Six Things You Might Not Know About Hiking Cannon Beach
My philosophy can be summed up as, “Going new places is fun.” Like going to Cannon Beach on the Oregon coast. Technically, it’s not new since I was there in high school, but since that was approximately a million years ago it hardly counts. Oops, I left part of my philosophy unwritten. “Going new places and hiking there is fun.”
So yeah, we went to the beach and then we went hiking. Don’t blame me. I’m contractually obligated to go hiking. That’s the price of being a Deuter Ambassador. (Deuter provided these packs to us as part of our diplomatic relationship.)
The Climber is intended to be a daypack for the kids. It’s compact, light and has a 22-liter volume. The Guide 35+ is my new daypack. Although this hike wasn’t terribly short to test the Climber (about four miles and 850 feet of gain) it was a little light for a proper test of the Guide pack. Nonetheless, this would be a good shakedown test.
First off, just to get everyone on the same Vibram-soled foot, beaches in the Northwest aren’t what the rest of you probably think about beaches. The water is brutally cold, and instead of sunbathers there’s people flying kites and looking in tide pools.
We parked at Ecola State Park at the Indian Beach trailhead, so here’s tip number two: Get there early. The lot was full at 9 a.m., and cars were backing up waiting their turn to get in.
National park nerd note number three: Ecola State Park is part of the Lewis and Clark National Historic Park. Captain Clark called Tillamook Head, “the steepest worst and highest mountain I ever ascended.” Apparently he was big into hyperbole, but it was long ago so maybe mountains were harder to climb then.
We opted to climb up the ocean-side of the loop of the Clatsop Loop Trail and it was a great decision. We could look down on the sandy beaches broken by rocky heads and towering sea stacks. One of the biggest is Haystack Rock, but that’s for later.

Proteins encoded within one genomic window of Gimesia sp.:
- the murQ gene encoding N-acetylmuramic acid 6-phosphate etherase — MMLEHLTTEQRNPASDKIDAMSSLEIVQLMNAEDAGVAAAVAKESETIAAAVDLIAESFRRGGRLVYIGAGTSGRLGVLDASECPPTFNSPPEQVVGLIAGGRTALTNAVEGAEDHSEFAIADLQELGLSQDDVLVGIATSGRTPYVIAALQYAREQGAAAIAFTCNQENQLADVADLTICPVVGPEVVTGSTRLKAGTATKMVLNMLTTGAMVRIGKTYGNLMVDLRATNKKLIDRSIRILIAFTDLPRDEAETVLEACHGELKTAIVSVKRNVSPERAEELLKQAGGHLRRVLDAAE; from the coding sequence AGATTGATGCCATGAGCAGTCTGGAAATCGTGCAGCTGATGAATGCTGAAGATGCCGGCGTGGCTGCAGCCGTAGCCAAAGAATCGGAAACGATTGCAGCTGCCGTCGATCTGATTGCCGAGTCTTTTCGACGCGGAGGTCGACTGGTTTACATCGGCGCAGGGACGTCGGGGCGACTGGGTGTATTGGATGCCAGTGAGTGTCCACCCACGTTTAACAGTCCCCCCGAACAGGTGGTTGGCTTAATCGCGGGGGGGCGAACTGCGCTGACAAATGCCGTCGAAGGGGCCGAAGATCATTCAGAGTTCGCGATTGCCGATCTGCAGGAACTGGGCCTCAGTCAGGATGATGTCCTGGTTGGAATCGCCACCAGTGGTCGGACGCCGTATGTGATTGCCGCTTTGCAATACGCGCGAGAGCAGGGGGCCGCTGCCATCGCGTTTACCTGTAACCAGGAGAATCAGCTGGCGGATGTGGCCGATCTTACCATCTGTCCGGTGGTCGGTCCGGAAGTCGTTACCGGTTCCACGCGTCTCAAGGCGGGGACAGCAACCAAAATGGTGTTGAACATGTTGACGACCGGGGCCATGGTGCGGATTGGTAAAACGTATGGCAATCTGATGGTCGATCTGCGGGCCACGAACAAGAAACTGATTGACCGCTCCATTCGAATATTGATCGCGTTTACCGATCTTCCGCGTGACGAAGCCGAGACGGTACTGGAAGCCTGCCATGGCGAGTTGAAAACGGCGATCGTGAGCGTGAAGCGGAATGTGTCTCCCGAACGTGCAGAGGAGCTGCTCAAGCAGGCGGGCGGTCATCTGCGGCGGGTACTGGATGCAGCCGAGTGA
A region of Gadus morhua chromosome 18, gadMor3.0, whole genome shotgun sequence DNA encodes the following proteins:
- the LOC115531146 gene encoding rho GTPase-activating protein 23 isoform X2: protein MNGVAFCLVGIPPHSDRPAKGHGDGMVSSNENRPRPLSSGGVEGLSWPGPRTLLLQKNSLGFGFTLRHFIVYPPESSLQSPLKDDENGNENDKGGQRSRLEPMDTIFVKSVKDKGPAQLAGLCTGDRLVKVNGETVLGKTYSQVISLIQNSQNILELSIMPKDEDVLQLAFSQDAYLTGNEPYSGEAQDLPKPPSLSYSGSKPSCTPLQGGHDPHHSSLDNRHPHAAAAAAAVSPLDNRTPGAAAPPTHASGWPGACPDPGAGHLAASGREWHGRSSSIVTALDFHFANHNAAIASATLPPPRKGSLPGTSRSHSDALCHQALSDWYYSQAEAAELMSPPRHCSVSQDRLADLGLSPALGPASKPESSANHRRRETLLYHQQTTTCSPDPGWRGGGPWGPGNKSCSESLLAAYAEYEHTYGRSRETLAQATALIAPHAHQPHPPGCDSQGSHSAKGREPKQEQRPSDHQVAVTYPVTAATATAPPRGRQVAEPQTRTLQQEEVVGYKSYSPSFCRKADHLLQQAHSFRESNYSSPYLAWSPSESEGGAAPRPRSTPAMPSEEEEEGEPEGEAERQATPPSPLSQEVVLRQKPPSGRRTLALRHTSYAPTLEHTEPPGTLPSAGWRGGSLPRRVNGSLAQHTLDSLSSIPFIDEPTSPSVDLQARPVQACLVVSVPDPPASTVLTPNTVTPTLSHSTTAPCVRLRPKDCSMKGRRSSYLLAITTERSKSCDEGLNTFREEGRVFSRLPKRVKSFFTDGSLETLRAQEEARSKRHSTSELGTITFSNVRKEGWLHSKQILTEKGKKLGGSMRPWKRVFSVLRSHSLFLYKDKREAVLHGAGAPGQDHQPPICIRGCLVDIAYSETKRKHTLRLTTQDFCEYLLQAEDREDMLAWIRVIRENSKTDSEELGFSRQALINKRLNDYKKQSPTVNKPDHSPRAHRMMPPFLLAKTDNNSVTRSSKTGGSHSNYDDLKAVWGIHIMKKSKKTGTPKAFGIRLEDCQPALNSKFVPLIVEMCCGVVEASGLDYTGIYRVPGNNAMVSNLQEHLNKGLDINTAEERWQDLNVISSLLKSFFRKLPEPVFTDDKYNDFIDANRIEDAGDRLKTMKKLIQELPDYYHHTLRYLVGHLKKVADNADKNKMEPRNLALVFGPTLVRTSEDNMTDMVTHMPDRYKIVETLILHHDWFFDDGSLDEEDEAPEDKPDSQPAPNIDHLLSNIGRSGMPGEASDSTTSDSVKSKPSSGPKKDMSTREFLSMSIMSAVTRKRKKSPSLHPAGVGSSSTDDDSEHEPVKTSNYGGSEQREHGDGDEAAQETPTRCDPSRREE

When we headed inland away from the cliff down to the beach we were faced with huge trees and that weird mix of usual Northwest flora (sallal, Oregon grape, sword ferns) and coastal trees (Sitka spruce). The biggest tree we saw was a monster we could easily have lived in, but only after we pruned the ferns and dense moss off it.
Tip number four: At the high point you’ll find the Oregon Coast Trail Hiker’s Camp. The Appalachian Trail-type cabins with bunks would be a great place to spend a nasty, rainy, windy night. Heck, there’s even an outhouse.
Not satisfied, we trekked an extra quarter mile to a overlook of the water and the Tillamook Rock Light. (That’s number five. Maybe you thought it was a “Lighthouse,” like I did, but Wikipedia says nope.) It’s really neat to look at, but it turns out you don’t want to go there. Plus it’s full of dead people. (Seriously.)
Our initial plan was to head back on the inland side of the loop, but we realized that was just a service road. Tip number six — hiking the trail is better than the inland service road. Instead, we retraced our steps through the forest and along the bluff.
You might think this is where the story ends, but it’s not. Up at the Hiker’s Camp there was some clothes changing and bathing suits were secreted under hiking clothes. When we reached the beach it was like a superhero transformation minus the phone booth. Lilly and Henry went into the freezing cold water (hmmm… maybe I’m succumbing to the hyperbole) and even Amy went in to jump waves.
Since we had to get back to town and Henry could no longer feel his toes we traded our spot in the parking lot for the open road.
Both packs did well. The Climber is adjustable enough that we were able to lengthen the back so Amy could wear it a bit, too. Even though I didn’t get a chance to stress the Guide much I know that will come. I just need to be patient and put up with a couple more trips to the beach